Not the Same

I pulled the car door shut, then fumbled for my phone and dialed Kevin’s office. He picked up on the first ring.

“What’s up, Baby Doll? How’d your dentist appointment go? You can tell me.” His voice lowered dramatically. “Is it…,” he paused for effect, “…the ‘little c’?”

I couldn’t help it. I laughed.

Because, yes. Yes, it was. Lower-case c for cavity. I had my first cavity ever. It hit me hard, but I could count on Kevin to get me laughing about it. I endured several days of good-natured ribbing, especially when it was time to help Little Bear brush her teeth. “You better let Daddy do it, Beary,” he informed her very seriously. “I have perfect teeth, but Mama…well, you know, she’s got a cavity. Not sure we can trust her to keep your teeth heathy.” Then the two of them turned mock aghast faces at me before giggling their way down the hall to the bathroom.

Cancer versus cavity. We were probably the only ones who saw the humor in our “Big C” and “little c” joking, but that’s okay. We’d lived with cancer long enough by then to know how to find the funny in any situation.

And deep down, we knew.

It was not the same.

So many things are not the same these days. I wake up, cook, clean, laugh with the Bear, run her around to archery practice and piano lessons. We hang out on the deck, dangling our feet over the arms of a chair as we cozy up with a good book. We eat pizza and swing in the hammock. And Kevin’s not here to see any of it, to do any of it with us, and it’s getting harder to pretend he’s at work and he’ll be home later – my go-to coping method for most of this past year.

It’s not the same.

Not too long ago, in a fit of pique, someone threw some words at me. Seemingly careless, but designed to wound. Words that hit hard, and slashed deeply as they tore into me and bounced around the brokenness inside.

It’s time to stop feeling sorry for yourself.

I had no defense in that moment. It was only later, after I’d cried my eyes swollen in the dark of my room that I realized what that person didn’t know.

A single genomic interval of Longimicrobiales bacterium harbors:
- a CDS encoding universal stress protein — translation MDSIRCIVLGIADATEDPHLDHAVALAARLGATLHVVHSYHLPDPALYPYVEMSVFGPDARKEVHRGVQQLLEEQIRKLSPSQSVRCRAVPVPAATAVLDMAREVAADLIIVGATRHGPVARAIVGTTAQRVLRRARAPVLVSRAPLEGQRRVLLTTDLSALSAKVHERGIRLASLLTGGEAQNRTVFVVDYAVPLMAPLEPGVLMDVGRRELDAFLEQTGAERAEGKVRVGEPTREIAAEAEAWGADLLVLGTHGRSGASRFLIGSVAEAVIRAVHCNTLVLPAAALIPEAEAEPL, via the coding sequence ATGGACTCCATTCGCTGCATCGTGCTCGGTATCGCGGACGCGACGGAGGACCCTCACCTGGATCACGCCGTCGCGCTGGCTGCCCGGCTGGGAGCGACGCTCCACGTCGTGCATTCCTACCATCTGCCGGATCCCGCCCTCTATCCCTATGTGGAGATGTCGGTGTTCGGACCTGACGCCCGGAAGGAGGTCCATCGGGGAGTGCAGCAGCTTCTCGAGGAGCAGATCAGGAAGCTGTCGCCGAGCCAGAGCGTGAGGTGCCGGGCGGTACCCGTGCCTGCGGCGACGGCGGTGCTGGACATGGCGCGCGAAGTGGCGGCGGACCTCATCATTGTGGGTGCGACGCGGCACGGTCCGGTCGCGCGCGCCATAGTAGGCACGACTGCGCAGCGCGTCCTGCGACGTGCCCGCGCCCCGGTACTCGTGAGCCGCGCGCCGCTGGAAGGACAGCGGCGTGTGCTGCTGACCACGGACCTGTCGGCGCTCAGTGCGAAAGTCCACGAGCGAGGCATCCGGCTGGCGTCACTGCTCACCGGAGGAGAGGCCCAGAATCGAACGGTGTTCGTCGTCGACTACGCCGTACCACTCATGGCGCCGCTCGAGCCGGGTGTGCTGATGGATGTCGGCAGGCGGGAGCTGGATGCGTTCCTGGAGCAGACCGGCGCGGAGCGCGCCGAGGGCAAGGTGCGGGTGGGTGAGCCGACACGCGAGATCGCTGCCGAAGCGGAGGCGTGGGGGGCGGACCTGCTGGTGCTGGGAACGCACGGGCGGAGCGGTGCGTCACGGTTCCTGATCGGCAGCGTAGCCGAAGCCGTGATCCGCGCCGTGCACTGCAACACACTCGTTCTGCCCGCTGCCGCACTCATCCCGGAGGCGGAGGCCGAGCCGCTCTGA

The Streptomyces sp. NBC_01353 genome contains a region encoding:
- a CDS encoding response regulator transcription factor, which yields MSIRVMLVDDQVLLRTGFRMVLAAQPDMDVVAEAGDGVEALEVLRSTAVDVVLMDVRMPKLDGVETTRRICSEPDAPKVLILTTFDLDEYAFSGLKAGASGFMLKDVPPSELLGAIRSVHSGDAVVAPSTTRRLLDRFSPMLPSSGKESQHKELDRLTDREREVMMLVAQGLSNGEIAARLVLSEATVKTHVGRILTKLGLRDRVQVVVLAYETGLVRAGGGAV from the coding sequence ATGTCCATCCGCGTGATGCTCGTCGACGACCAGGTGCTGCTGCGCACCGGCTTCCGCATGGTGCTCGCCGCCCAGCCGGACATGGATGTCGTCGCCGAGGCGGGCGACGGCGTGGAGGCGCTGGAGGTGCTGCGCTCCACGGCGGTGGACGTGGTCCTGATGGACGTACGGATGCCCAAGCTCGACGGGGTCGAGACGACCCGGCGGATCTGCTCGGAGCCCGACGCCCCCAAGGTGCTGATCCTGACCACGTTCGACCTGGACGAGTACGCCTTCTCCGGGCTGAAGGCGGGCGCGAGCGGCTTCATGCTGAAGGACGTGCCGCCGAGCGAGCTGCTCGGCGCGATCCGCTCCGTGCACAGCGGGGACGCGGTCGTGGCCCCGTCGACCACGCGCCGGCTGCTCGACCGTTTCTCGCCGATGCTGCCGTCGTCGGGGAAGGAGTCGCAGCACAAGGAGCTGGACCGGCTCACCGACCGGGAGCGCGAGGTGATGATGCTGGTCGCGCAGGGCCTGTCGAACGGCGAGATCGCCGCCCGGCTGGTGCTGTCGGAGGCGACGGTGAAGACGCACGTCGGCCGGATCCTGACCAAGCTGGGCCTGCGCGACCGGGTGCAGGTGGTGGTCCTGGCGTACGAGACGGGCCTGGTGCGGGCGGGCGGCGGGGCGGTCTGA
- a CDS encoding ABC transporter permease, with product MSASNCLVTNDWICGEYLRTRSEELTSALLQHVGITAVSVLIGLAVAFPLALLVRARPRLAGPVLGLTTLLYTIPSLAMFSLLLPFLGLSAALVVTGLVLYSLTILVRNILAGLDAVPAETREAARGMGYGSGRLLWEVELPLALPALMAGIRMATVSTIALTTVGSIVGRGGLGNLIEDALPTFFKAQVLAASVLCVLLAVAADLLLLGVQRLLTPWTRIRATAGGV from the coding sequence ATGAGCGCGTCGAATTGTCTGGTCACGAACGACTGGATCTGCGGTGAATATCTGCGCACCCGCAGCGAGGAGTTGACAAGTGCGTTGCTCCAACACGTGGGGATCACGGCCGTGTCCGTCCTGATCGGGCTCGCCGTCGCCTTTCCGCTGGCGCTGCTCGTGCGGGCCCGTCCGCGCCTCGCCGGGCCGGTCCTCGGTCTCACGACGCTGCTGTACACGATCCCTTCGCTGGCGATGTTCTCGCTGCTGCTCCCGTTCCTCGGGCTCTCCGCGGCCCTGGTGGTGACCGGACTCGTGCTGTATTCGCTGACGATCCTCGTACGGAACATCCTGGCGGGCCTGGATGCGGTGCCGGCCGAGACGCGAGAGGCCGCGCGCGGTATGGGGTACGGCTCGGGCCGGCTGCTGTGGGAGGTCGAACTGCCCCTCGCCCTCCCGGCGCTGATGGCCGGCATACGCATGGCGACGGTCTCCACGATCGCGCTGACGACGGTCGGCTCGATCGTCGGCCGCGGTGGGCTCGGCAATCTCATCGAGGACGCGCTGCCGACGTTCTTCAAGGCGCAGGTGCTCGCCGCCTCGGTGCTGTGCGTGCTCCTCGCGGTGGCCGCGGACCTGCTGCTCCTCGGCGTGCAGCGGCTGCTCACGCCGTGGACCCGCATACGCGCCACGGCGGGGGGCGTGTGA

I don’t feel sorry for myself.

I feel sadness.

And that’s not the same.

I am sad. I am so sad, so much of the time. Within the normalcy of this new life I’m creating with my Little Bear, I miss Kevin. I miss my best friend. I miss the old life we had together with our beautiful daughter. I’m sad that he’s not here planning vacations with me, and eating all the crackers and putting the empty box back in the pantry. I’m sad that I’m sitting in his recliner watching television with a cat on my lap, instead of me sitting on Kevin’s lap, kissing him senseless after he’d finally returned from wherever he’d been for so long. I’m so very sad that my girl – who is the image of her Daddy – is growing up without him and will never be able to look at him and realize on her own how many connections they share.

I’m sad.

But I think many in our culture don’t understand this everlasting sadness or the enormity of grief. I think grief annoys some people, especially when it lasts beyond what they consider an acceptable timeframe. I think grief frightens many people, because they don’t know how to deal with such raw emotion; it makes them uncomfortable.

I talk about Kevin a lot; I cry about losing him a lot.

But I’m not having a pity party.

I’m grieving.

This is the biggest loss of my life, and of my daughter’s life. It hasn’t been that long and I expect we’ll be missing him in some way for the rest of our lives. And grief is so overwhelming, so all-consuming, I have to talk about him, and cry about him just to make some space inside me to keep feeling love and hope. When I share my thoughts and tears and memories and fears, I’m letting go of some of that grief and creating room inside my heart to keep living. I’m not asking for pity or attention; I’m asking people to help me hold a space to keep going. Because that’s what I’m supposed to do – what Kevin wants me to do, what my daughter needs me to do. Keep living, keep laughing, keep loving our girl, keep doing whatever I can to leave this world having done all the good I could.

Feeling sorry and feeling sad?

It’s not the same.

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One response to “Not the Same

  1. I do this to myself, cowering to guilt that I’m selfish, feeling sorry for myself and too insular, when really its just a bad day…like everyone has for different reasons. Sad, mad, and just bad, just thankful for new mercies every morning. No timelines that can be followed with grief, too many variables and heart emotions involved.

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